Right away, I think we should see a very easy increase in physics in next-gen, and on consoles in particular. Mantle API should give a nice boost to CPU/GPU combined rendering as well.
     
  11. BoardBonobo

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    I think that PS devs are probably finding using compute resources easier as they were kind of doing the same with thing with the CELL. They probably will have a harder time utilising multiple threads on the CPU efficiently.

    As for benefits, physics is the easy one, temporal based effects, certain elements of AI, brownian motion etc.
     
  12. Shifty Geezer

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    I never said GPGPU was hard, nor would go un(der)utilised. Only that to date, devs aren't entirely sure what they can and can't do with it. Housemarque has used it because they tried. If you asked them two years ago, "what can you use GPGPU for?" they'd probably reply, like everyone else has so far, "you can probably use it for this, or that. Looks like you could. We're not sure. We'll give it a go." There's a reason said, "we offer this resource fo rdevs to probably use in later years," and not "computer provides, this, that and the other for all devs to use." ;)

    No-one looks at a new programming paradigm and instantly sees what can and can't be done with it. There are notions as to what it might be good for in general terms, but devs need hands on to really understand and master. Case in point - physics. At first glance, rigid body physics seemed like maybe it might work. Turns out it's not a great fit, but particle physics is. Expect stuff on compute that no-one anticipates, much like no-one looked at Cell and thought 'post processed antialising".
     
  13. SlimJim

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    Not to troll the MS PR department, but i'd think a "more powerful CPU" would be unbalanced.
    Sure, there are some tasks that would get an immediate boost, but when you think about the concept how data is manipulated and how GPGPU is a lot more efficient for a lot of tasks, then it makes sense that you create a system were all the components work together in perfect tandem. It is then when you can outperform a more powerful CPU. An i5 would be overkill in a lot of situations, it will only help devs who write un-optimised code. And if you train them to program like that, then they will need an i7 really fast. Bethesda is a good example; single and zero digit framerates.
     
  14. Shifty Geezer

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    I think you're talking rubbish. It's people who have never coded a line in their life who think GPGPU is 'da bomba'. CPUs are very important still, both as the best approach to many tasks, and as the most sane approach for affordable development. GPGPU provides ancillary performance, like a massive FPU. Cell and Xenon show how massive float performance was a waste of time in a lot of cases and completely inefficient for a lot of workloads, and their performance was mostly used for graphics tasks. We've had many a dev post on this board that, more often than not, the CPU proves the bottleneck in any game.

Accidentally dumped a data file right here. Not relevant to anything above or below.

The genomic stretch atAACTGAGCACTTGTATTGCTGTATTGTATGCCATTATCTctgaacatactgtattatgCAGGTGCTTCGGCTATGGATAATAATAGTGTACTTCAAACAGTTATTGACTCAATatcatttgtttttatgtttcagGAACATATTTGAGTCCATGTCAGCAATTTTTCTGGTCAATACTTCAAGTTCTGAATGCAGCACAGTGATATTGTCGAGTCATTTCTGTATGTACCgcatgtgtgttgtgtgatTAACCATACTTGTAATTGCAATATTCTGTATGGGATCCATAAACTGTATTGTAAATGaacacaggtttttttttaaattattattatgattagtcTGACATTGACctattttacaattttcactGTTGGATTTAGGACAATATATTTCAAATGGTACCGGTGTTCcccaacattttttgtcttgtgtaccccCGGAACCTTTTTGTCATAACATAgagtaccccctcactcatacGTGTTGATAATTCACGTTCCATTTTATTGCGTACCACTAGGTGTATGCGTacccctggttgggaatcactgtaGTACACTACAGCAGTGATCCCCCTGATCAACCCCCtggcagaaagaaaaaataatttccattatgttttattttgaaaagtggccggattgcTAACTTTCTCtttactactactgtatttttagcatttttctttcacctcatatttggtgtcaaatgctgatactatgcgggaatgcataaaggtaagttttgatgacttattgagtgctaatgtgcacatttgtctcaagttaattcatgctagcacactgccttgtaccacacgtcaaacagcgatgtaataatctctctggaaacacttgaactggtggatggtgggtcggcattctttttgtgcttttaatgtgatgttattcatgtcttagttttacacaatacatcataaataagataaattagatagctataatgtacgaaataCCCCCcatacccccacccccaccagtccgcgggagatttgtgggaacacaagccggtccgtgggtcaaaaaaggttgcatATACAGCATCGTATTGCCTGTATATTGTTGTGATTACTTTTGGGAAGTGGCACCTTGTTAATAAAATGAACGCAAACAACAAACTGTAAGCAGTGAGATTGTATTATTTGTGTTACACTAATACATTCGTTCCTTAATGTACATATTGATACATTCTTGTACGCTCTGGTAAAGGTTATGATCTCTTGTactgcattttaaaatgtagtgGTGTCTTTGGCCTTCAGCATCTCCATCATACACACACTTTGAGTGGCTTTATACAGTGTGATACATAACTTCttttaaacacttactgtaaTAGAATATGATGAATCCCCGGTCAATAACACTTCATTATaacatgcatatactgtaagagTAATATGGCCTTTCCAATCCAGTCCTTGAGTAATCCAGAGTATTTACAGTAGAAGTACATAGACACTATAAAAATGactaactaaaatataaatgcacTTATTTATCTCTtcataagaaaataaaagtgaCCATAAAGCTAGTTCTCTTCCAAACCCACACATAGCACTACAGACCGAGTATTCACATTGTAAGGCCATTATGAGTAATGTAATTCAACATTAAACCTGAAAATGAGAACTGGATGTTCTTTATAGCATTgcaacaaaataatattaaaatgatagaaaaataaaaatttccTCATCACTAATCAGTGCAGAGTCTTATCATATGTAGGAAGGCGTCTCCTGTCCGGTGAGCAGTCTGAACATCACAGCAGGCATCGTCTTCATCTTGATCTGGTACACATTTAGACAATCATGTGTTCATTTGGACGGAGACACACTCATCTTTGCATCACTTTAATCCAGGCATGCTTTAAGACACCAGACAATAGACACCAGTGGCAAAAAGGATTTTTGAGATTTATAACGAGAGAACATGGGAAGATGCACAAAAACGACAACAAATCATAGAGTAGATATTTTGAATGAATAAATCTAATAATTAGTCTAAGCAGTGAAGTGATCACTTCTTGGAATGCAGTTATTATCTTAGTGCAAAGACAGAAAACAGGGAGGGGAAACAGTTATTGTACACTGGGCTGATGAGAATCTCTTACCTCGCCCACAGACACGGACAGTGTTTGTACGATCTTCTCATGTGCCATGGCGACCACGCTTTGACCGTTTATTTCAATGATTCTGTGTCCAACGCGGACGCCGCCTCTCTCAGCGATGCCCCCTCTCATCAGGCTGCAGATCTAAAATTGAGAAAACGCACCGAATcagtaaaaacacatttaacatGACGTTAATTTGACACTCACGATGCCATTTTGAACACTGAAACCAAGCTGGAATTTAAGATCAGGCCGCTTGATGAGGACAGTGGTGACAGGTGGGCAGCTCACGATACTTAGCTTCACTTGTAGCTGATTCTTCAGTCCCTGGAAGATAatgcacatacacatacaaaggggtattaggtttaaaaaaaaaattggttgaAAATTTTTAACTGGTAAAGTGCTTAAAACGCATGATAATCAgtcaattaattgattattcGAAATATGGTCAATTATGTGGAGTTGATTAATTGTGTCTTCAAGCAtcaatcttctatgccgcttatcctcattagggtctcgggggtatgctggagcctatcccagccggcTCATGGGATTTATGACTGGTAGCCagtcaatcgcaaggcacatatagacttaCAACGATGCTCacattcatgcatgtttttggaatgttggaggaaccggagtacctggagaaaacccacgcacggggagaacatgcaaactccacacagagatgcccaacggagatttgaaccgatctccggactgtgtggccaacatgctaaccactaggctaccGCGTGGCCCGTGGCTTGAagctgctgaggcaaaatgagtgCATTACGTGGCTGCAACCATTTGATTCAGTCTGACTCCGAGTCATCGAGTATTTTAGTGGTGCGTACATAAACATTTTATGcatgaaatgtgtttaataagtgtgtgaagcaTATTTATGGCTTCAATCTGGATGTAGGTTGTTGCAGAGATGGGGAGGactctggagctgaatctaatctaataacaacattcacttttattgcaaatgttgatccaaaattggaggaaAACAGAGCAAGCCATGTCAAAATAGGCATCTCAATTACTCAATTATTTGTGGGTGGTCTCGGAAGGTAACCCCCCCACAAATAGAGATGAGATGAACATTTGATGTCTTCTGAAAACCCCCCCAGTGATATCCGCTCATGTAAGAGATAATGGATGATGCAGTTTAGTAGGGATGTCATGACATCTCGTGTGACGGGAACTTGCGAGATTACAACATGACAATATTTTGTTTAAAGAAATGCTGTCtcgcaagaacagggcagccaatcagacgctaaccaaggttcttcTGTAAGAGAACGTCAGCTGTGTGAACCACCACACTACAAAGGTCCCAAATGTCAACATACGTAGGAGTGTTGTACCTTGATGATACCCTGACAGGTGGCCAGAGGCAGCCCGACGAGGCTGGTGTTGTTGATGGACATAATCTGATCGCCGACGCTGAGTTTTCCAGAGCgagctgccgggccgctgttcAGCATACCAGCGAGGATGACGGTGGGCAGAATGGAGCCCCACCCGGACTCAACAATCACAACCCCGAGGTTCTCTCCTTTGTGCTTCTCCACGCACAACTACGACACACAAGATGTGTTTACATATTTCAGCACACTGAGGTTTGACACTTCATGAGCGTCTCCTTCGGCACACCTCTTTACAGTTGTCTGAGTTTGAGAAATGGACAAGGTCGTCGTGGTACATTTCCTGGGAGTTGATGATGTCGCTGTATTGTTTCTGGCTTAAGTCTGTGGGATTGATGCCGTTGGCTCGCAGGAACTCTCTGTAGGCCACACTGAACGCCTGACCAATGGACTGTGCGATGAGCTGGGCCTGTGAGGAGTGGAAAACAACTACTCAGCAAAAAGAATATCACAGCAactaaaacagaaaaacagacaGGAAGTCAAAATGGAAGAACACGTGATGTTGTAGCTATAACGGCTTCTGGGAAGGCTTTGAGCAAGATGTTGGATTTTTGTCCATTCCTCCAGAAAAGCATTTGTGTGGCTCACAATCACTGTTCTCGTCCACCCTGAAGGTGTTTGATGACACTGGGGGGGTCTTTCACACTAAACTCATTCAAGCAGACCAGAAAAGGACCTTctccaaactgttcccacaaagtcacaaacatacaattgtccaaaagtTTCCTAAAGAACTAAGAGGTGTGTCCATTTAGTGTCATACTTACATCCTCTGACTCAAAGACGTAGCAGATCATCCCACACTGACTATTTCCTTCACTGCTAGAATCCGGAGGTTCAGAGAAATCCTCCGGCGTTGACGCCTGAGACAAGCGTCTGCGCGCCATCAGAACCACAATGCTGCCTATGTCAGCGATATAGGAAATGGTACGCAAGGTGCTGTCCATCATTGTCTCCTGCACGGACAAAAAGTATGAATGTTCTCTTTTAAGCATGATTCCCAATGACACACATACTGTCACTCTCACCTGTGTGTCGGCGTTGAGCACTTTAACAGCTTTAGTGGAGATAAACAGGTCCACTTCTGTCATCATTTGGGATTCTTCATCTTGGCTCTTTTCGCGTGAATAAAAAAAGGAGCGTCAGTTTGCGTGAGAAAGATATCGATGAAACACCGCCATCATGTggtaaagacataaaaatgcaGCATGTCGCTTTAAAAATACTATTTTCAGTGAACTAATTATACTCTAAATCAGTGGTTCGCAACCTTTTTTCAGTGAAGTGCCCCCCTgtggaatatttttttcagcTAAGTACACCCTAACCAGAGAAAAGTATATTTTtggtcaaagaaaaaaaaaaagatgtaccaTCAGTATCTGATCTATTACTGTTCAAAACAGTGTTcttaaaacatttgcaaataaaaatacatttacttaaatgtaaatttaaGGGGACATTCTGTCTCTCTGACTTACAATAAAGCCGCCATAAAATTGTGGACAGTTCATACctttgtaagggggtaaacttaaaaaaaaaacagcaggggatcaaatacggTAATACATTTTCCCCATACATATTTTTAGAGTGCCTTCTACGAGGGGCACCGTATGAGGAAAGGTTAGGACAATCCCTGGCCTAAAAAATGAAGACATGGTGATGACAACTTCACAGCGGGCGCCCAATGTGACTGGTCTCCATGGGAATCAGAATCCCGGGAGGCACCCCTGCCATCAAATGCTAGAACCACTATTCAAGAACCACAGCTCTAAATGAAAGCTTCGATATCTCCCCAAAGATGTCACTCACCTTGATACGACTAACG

There are two different, complimentary processing resources in the current-gen consoles, which each brings something specific for devs to use. It's why AMD have invested in HSA instead of just putting in monster GPUs and atrophied CPUs. GPGPU is not a cure-all, not a magic bullet, nor a super-fast CPU that also does graphics, and it's disingenuous to claim only weak-source devs with bad practices and poor training need overpowered CPUs to make up for their inability to run their code on GPU.
     
  15. SlimJim

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    Every tech company is putting a big focus on GPGPU. Wether they call it Cuda or OpenCL or something else, the concept is the same.
    (PS4) HSA is just a logical result of maximising that GPGPU potential.
    Also TressFX is soft body physics, so apparently that's a good 'compute'/GPGPU task.
    Complex audio is a great fit for compute as well.
    Then again, maybe AMD is wrong. Just don't shoot the messenger, that is all :)
     
  16. pjbliverpool

    pjbliverpool B3D Scallywag
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    No it's not, there's a huge thread on the topic on this very forum.
     
  17. SlimJim

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  18. BoardBonobo

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  19. patsu

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    When the PS3 has a powerful CPU, the developers mostly use it to handle graphics work. This is also partly because the GPU was relatively weaker.

    On PS4, the natural approach is to replace those SPU graphics jobs with GPU ones.


    For audio, it would be more for integrating audio into graphics scenes (e.g., using raytracing around graphics objects to decide how to process audio). There are also some on-going R&D on GPU-based audio processing. e.g., http://dl.acm.org/citation.cfm?id=2484010&bnc=1

    For pure compute jobs, I think the GPU has to use a different approach from the CPU. I remember MLAA is done differently on the CPU and GPU. The latter may be an approximation (instead of solving the real equations).

    EDIT: As I recall, AMD has a GPU-based path finding AI module too.
     
  20. Arwin

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    Well to be precise, tracing, echo and occlusion stuff should be a good fit.

    The biggest unknown right now is thhat this is the first time hybrid CPU/GPU algoritms are viable (ignoring Cell for a moment) because they are so tightly linked now.